It’s just plain different. Period.
Baseball is sacred to Americans.
It’s our game, it’s marked the passage of time for more than a century, and it, unlike any other game, unifies us all.
Our grandfathers talked of the game’s greats of their era, as did our fathers to us, as we do to our kids, and as they will to theirs—each generation comparing statistics, impact and status of their favorite players and teams.
DiMaggio and Williams, Mantle and Mays, Ryan and Clemens, Pujols and Jeter — each name highlighting endless conversations between generations of baseball fans. Who is better? Where do they fit in list of all-time greats? What if Williams played today, or Pujols played then?
Baseball is a common thread woven through the tapestry of every family in this country. Even those who aren’t baseball fans know of someone close to them who are, and know the names Babe Ruth and Ty Cobb.
Most importantly, though, baseball is a game of lasting memories.
Dave Rozema and a simple toss in 1979
My uncle took me to my first baseball game in 1979 when I was 8 years old.
We sat no more than three rows back from the field at Tiger Stadium, just a few seats behind the home dugout along the third base line.
I remember walking down the three steps or so and leaning against the concrete wall that separated the stands from the field.
Several Detroit Tigers played catch in front of the dugout, loosening up before the game got underway. I watched wide-eyed as my baseball cards suddenly came to life.
My heroes, players such as Lance Parrish, Steve Kemp and Jason Thompson (I played first base for my Little League team at the time) stood before me like they had popped from the pages of a comic book — larger than life.
Then a ball got away from one of the players and rolled past the dugout, coming to rest just a few feet away from where I stood. I watched as Tigers pitcher Dave Rozema jogged to where the ball rested, and I remember my heart pounding in my chest.
The photo on his 1979 Topps baseball card flashed through my mind confirming his identity. It was really him, no doubt.
Rozema came to a stop directly in front of me, bent over to scoop up the ball with his glove, then stood tall.
“You a Tigers fan?” he smiled.
I shook my head “yes” nearly as fast as my knees were shaking.
“You play baseball?”
He flipped his glove subtly in my direction and the ball, an official Major League Baseball, floated toward me. I reached out with both hands and snatched it from the air.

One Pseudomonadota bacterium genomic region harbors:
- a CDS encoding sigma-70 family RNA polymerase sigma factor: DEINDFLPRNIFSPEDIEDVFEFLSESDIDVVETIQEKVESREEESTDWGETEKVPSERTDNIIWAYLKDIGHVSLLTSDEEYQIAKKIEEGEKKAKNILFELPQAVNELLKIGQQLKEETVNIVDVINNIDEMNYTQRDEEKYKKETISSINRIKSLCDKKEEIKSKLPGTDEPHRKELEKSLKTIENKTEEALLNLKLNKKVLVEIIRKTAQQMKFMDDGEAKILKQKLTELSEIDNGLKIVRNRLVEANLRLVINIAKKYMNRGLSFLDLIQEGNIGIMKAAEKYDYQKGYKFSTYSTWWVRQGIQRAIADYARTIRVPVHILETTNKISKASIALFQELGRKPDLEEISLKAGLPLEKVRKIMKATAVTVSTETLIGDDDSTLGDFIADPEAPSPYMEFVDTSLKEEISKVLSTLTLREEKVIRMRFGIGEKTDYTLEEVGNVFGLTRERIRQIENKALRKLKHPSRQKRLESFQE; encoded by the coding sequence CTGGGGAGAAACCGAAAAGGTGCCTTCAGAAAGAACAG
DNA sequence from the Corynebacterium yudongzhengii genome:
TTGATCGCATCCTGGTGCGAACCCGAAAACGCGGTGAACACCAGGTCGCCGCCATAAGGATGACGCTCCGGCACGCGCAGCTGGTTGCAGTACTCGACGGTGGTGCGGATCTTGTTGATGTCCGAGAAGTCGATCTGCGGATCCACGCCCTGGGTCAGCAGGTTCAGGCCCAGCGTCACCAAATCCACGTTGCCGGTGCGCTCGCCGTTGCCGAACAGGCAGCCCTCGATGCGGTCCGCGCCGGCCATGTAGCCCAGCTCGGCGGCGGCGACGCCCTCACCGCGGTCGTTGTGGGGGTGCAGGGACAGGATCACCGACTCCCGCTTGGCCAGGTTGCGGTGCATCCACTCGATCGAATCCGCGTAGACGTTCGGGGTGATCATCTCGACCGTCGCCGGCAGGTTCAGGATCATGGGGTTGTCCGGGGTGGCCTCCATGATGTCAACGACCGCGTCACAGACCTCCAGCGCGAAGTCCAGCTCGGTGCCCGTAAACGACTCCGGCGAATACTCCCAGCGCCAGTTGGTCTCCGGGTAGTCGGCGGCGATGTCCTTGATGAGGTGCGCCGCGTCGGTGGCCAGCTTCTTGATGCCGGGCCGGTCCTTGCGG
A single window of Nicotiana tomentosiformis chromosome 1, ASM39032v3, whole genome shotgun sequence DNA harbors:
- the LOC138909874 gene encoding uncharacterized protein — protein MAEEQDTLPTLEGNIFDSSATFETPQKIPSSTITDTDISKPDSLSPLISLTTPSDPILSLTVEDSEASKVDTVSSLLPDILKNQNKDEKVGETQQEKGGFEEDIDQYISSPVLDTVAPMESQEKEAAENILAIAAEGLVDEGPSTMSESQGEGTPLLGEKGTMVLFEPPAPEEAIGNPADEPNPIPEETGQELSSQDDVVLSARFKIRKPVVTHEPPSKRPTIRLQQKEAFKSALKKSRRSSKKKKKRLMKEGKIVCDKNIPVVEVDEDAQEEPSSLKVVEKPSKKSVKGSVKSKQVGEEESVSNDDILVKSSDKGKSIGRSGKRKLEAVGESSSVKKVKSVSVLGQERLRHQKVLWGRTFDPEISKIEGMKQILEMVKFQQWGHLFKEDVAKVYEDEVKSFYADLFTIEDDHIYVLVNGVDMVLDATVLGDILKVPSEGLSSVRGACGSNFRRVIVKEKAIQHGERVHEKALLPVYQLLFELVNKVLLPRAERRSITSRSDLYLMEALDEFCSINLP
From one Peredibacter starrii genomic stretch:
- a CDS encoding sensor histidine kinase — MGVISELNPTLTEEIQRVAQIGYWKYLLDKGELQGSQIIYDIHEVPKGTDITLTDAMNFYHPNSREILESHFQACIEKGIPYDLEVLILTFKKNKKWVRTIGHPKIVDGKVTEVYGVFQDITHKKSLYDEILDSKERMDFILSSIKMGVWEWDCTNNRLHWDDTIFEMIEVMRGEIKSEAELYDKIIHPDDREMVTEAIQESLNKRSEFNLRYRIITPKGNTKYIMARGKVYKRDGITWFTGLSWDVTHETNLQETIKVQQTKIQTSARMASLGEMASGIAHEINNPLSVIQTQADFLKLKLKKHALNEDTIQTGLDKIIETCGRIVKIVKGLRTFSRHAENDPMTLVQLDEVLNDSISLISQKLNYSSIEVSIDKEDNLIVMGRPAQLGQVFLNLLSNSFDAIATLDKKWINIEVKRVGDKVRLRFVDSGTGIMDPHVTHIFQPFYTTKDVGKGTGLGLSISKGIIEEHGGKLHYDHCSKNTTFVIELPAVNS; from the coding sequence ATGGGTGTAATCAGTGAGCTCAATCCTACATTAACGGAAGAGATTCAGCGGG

“Good catch, kid,” he said.
With that, he turned and jogged back to the team.
I remember holding the ball like I had stumbled upon a great treasure, which it was, mind you.
That ball sat on a shelf in my bedroom for years and years, and that memory, no matter how many days I live, will never leave me.
And if I had to rank it amongst my list of great moments in my life.
A Game of Memories Made
As the Detroit Tigers battled the Indians in the final series of the 2011 season, a collection of fans sat at a local eatery, watching the game on one of a dozen or so big-screen television.
Among them were Steve and Daniel Schrepton of Macomb. They cheered every strike, clapped with every hit, and obviously knew their Tigers and the game.
“What’s your best baseball memory?” I asked.
“Without a doubt it’s my dad taking me to the 1984 World Series,” Daniel, 40, said. “It was a surprise mystery trip for my birthday, which is in March.”
“It was close enough,” his father Steve, 68, chuckled.
“To this day it’s the best birthday gift I’ve ever gotten. I’ll never forget it. I still have the ticket stub.”
“That’s probably my favorite baseball memory, too,” the elder Schrepton said. “The look on his face when we walked into that stadium was so cool.”
Adam Cranston, 57, of Mount Clemens, remembers his first baseball game like it was yesterday.
“My mom took my brother and I,” Cranston said. “It was 1969 and the boys played the Red Sox. They won. A great memory with my mom.”
“A couple of friends and I were at the opening game at Comerica Park,” Frank Stella, 27, said. “We were like at the top of the top deck. The weather was terrible, but it was one of the best times of my life. My friends and I still laugh about it.”
"My grandpa passed away in 2007," Ben Martin, 37, of St. Clair Shores, said. “He was a huge Tigers fan. I was able to get tickets to a 2006 World Series game and the two of us went. He took me to lots of games, but to be able to take him to a World Series game. That was something I’ll never forget.”
It’s just plain different. Period.
As baseball fans, we can’t wait for the postseason to start.
The fact our team is in only sweetens the nectar.
However, the outcome of each game isn’t nearly as important as we might think it should be, or as it is, really.
Whether the Tigers or Yankees win this upcoming series is overshadowed by memories we’ll make with our sons or daughters or fathers or uncles or whoever it is we hold dear—whoever it is that shares this love we have for baseball.
This is what makes this game so unique, so special, so sacred to us all.
And, although the World Series titles and league pennants are something we all can be proud of, it's the memories weaved within this game that we'll hold most dear.
Please, let me know what your favorite baseball memory is. There are so many wonderful stories to be told and I would love to share your memories with others in a future column.